In response to the claim that I “haven’t specified a single marginalised person or a system of power. Only systemic racism and a black woman”, those (i.e. systemic racism and “a black woman”) are examples used to illustrate how intersectionality operates. You could also apply it to class and say a white working class man may be privileged by his race even though he is disadvantaged by his class. The marginalised person in that example is the white working class man and system of power is class.
So applying the intersectional framework to your example of a white British woman living in Easington, she is marginalised in the following ways: 1) she is disadvantaged by her sex (female); 2) she is (probably) disadvantaged by her socioeconomic status/class; and 3) she is disadvantaged by her location (Easington).
I hope that helps.
Jide, three points. First, you write that ‘the phenomenon labelled ‘white privilege’… should almost always be spoken in about in a local sense’. By definition, though, ‘white privilege’ is a global concept. It deems all white people under all circumstances to be ‘privileged’ compared to compared to non-whites.
Second, you write that ‘it would difficult to dismiss the racism faced by white groups, such as Jews, Irish, East Europeans, Roma, etc, if we were intersectional in our outlook.’ What I was pointing to was the way that anti-Semitism is often dismissed by many, including many who would describe themselves are ‘intersectionalists’ (on the left of the Labour Party in this country, for instance), because Jews are seen as white, and therefore privileged.
Finally, you write that ‘we must not be led into the error and danger of thinking the phenomenon – namely systemic discrimination – which the term “white privilege” describes does not exist.’ My point is the need to distinguish between ‘systematic discrimination’ and the concept of ‘white privilege’. As I make clear in the article above, it is precisely because I view ‘The problem of racism [as] primarily social and structural – the laws, practices and institutions that maintain discrimination’ that I reject the idea of ‘white privilege’.
Kenan, I’ve always thought of ‘white privilege’ as a localised thing – i.e. context and situation specific. But you’re right: there are those who deem white people under all circumstances to be ‘privileged’ compared to compared to non-whites, which to me, is somewhat foolish.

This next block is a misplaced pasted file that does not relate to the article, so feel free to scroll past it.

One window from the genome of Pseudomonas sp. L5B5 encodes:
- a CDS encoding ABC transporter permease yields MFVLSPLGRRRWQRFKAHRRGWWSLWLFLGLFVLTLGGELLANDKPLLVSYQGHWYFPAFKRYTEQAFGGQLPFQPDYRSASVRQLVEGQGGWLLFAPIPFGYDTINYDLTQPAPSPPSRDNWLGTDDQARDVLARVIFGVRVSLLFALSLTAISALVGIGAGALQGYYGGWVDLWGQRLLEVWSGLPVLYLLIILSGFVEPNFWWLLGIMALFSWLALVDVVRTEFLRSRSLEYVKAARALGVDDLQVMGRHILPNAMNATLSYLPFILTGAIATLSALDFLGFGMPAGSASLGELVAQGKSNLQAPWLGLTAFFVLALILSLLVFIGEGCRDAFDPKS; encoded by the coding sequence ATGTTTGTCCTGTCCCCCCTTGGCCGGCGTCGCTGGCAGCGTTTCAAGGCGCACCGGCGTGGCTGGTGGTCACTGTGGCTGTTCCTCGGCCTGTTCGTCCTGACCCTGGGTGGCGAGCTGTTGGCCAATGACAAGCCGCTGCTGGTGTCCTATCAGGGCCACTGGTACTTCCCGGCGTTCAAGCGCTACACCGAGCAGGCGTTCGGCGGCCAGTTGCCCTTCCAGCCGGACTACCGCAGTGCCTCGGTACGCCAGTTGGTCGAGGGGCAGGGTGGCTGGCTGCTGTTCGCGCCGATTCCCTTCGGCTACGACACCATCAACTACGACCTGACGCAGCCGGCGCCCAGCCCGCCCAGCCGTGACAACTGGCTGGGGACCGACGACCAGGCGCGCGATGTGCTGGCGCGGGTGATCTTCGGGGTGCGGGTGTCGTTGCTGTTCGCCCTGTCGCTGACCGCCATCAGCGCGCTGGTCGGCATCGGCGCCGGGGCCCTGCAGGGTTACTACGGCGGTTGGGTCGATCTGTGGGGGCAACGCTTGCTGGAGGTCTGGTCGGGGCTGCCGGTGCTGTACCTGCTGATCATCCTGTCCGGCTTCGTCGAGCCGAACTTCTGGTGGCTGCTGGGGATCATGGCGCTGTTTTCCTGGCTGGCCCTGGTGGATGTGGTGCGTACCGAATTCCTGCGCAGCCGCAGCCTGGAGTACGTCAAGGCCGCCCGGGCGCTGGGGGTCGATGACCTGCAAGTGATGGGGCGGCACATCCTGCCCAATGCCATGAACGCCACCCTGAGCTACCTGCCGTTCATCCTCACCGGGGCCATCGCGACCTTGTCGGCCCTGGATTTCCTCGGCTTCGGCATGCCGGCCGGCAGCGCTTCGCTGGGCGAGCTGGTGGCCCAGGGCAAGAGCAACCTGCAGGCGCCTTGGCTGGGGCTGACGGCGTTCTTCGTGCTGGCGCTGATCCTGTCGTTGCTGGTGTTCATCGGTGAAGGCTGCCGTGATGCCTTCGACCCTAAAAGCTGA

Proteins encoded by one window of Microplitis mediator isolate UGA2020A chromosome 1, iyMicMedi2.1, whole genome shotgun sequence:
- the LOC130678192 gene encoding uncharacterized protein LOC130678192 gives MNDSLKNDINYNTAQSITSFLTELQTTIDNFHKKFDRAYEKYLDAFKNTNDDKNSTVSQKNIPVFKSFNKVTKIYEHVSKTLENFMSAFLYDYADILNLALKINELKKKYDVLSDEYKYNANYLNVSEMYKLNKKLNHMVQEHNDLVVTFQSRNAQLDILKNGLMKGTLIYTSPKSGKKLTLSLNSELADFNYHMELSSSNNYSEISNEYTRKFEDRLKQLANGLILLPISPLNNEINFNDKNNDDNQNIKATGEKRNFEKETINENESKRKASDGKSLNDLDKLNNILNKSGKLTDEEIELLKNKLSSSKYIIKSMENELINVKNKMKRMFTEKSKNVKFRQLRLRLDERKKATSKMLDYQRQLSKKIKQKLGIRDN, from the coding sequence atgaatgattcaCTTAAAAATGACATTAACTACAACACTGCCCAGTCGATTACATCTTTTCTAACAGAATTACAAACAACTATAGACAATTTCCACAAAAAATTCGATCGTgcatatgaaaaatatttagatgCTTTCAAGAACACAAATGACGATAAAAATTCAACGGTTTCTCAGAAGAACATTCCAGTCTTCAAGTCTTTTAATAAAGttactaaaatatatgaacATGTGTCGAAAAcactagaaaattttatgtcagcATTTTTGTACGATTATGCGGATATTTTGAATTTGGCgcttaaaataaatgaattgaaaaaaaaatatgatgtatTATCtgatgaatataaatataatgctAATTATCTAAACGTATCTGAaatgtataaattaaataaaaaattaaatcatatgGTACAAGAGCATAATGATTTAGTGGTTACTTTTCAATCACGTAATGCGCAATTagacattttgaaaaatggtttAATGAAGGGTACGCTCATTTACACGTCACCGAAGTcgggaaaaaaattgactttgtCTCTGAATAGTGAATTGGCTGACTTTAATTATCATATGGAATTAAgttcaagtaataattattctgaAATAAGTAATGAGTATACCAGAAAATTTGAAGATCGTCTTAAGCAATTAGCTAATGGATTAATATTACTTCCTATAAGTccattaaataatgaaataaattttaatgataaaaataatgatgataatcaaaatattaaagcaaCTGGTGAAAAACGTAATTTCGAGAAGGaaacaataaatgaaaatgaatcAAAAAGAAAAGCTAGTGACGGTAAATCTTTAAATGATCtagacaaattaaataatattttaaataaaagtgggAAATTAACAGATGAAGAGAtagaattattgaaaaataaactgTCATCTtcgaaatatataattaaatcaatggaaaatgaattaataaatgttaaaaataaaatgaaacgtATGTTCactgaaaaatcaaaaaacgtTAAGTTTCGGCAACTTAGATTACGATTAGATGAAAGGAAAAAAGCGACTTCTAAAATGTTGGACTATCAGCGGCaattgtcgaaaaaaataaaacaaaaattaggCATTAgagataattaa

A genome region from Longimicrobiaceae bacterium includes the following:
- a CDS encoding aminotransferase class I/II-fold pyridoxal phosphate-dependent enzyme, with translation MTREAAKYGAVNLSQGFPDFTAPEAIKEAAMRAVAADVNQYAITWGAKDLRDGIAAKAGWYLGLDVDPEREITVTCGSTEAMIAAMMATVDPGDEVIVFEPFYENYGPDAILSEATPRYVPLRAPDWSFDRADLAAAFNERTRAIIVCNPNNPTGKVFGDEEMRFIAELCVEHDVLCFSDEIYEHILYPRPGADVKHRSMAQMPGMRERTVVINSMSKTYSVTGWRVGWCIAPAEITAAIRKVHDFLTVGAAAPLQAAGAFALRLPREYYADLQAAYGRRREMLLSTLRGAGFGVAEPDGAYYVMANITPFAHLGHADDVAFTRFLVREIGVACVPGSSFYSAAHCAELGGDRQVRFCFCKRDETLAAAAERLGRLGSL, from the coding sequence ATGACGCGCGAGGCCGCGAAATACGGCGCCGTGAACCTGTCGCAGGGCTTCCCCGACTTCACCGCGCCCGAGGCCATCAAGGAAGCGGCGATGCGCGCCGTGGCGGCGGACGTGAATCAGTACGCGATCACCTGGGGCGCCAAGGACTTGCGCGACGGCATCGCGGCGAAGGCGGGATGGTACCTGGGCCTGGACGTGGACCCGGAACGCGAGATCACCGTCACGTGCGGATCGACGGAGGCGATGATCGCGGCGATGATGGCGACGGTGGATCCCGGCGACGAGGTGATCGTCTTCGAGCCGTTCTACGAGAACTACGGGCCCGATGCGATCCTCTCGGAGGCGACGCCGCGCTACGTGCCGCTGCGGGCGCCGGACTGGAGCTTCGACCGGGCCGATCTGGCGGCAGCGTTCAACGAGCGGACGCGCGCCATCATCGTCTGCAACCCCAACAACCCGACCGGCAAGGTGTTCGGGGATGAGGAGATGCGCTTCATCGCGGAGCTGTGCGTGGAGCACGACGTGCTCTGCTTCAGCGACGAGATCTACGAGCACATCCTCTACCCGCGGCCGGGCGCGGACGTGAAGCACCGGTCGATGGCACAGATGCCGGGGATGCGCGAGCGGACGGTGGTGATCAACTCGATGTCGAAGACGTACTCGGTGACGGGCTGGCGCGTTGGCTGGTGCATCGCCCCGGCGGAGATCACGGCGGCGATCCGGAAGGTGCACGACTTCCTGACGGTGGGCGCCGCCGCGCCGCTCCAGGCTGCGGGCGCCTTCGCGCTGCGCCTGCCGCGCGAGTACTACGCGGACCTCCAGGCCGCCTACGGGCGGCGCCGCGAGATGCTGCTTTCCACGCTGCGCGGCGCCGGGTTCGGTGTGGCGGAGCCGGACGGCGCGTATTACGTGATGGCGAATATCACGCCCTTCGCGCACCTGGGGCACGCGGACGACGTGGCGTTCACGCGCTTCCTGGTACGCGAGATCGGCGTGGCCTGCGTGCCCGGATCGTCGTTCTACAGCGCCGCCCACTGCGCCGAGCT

Sadly, I am all too familiar with the type of Labour and leftist activists who would dismiss anti-semitism because the targets are seen as white. These people profoundly misunderstand intersectionality, notwithstanding the fact that they describe themselves as such. I’m sure you would agree that just because one describes oneself by a particular principle does not necessarily means one lives by that principle (e.g. antifa, Democratic People’s Republic of Korea, National Socialism).
“My point is the need to distinguish between ‘systematic discrimination’ and the concept of ‘white privilege’.” – If we are speaking locally, as I am and as I do, then I don’t see how it is possible to distinguish between the two. What ‘white privilege’ denotes is systematic/systemic discrimination. They are one and the same. If you want to debate the utility of the phrase ‘white privilege’, then I would concede to you that it is not a useful phrase. However, I don’t think it is possible to distinguish between ‘white privilege’ and ‘systemic discrimination’. After all, all ‘white privilege’ posits is that generally speaking (and I don’t mean globally) non-whites face barriers that whites do not face.
On a side note: If there was global study that looked at the conditions of different ethnic groups and found that white people, globally, have better living standards (better education, better job prospects, longer life spans etc) compared to non-whites, especially Blacks, would it be legitimate to speak of ‘white privilege’ in the global sense? If you say that the reason is because whites are more likely to have better SES, then I would say isn’t that very fact itself ‘white privilege’? After all, what this would reveal is that if you are born into a white family you are more likely to be born into a better class than someone born into a Black family.
Jide, you say that ‘there are those who deem white people under all circumstances to be ‘privileged’ compared to compared to non-whites, which to me, is somewhat foolish’. The trouble is, that not a few people foolishly suggesting that. That is how ‘white privilege’ is defined, and that is how most people understand and use it. That is also one of the reasons I reject it.
You say ‘I don’t see how it is possible to distinguish between’ ‘systematic discrimination’ and the concept of ‘white privilege’. ‘Systematic discrimination’ does not derive from white privilege. It derives from the laws, practices and institutions that maintain discrimination. As I wrote in article, ‘The stress on ‘white privilege’ turns a social issue into a matter of personal and group psychology.’
Finally, you ask ‘If there was global study that looked at the conditions of different ethnic groups and found that white people, globally, have better living standards (better education, better job prospects, longer life spans etc) compared to non-whites, especially Blacks, would it be legitimate to speak of ‘white privilege’ in the global sense?’. No, because the assumption of such a study – that there is a valid category ‘white people’ into which we can legitimately cleaners and bankers, landowners and the unemployed, miners and the Royal Family – makes no sense.